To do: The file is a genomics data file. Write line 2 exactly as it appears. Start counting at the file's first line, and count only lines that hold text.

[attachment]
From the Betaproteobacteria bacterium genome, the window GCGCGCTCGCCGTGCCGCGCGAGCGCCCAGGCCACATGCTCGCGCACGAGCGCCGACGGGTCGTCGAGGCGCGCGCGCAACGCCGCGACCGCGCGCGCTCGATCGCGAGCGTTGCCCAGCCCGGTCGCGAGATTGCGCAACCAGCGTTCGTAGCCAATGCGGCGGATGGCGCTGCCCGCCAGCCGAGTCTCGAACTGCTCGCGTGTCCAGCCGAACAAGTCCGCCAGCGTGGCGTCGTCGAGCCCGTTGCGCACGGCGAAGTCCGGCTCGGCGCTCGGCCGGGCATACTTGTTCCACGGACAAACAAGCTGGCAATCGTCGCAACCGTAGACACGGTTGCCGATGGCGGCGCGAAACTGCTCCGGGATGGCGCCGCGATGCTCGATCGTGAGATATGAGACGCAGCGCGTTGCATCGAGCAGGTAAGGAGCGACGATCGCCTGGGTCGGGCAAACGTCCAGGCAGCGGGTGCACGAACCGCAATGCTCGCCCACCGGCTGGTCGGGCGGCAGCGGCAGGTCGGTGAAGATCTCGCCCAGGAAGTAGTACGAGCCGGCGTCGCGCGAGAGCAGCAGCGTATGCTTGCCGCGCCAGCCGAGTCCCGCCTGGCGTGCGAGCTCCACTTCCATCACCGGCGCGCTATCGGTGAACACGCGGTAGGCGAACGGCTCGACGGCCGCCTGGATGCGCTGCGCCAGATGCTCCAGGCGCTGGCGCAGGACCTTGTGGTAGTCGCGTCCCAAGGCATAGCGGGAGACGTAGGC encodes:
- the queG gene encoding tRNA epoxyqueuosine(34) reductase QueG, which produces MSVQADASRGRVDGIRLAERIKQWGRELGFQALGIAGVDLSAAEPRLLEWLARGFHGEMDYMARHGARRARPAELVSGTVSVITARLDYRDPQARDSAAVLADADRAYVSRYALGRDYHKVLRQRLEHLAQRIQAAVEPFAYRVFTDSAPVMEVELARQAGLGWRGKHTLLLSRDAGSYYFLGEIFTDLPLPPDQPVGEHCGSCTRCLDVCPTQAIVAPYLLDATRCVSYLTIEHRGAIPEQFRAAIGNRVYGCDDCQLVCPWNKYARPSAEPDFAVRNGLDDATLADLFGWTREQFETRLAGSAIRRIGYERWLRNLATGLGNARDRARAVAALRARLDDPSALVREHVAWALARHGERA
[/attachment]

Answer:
- the queG gene encoding tRNA epoxyqueuosine(34) reductase QueG, which produces MSVQADASRGRVDGIRLAERIKQWGRELGFQALGIAGVDLSAAEPRLLEWLARGFHGEMDYMARHGARRARPAELVSGTVSVITARLDYRDPQARDSAAVLADADRAYVSRYALGRDYHKVLRQRLEHLAQRIQAAVEPFAYRVFTDSAPVMEVELARQAGLGWRGKHTLLLSRDAGSYYFLGEIFTDLPLPPDQPVGEHCGSCTRCLDVCPTQAIVAPYLLDATRCVSYLTIEHRGAIPEQFRAAIGNRVYGCDDCQLVCPWNKYARPSAEPDFAVRNGLDDATLADLFGWTREQFETRLAGSAIRRIGYERWLRNLATGLGNARDRARAVAALRARLDDPSALVREHVAWALARHGERA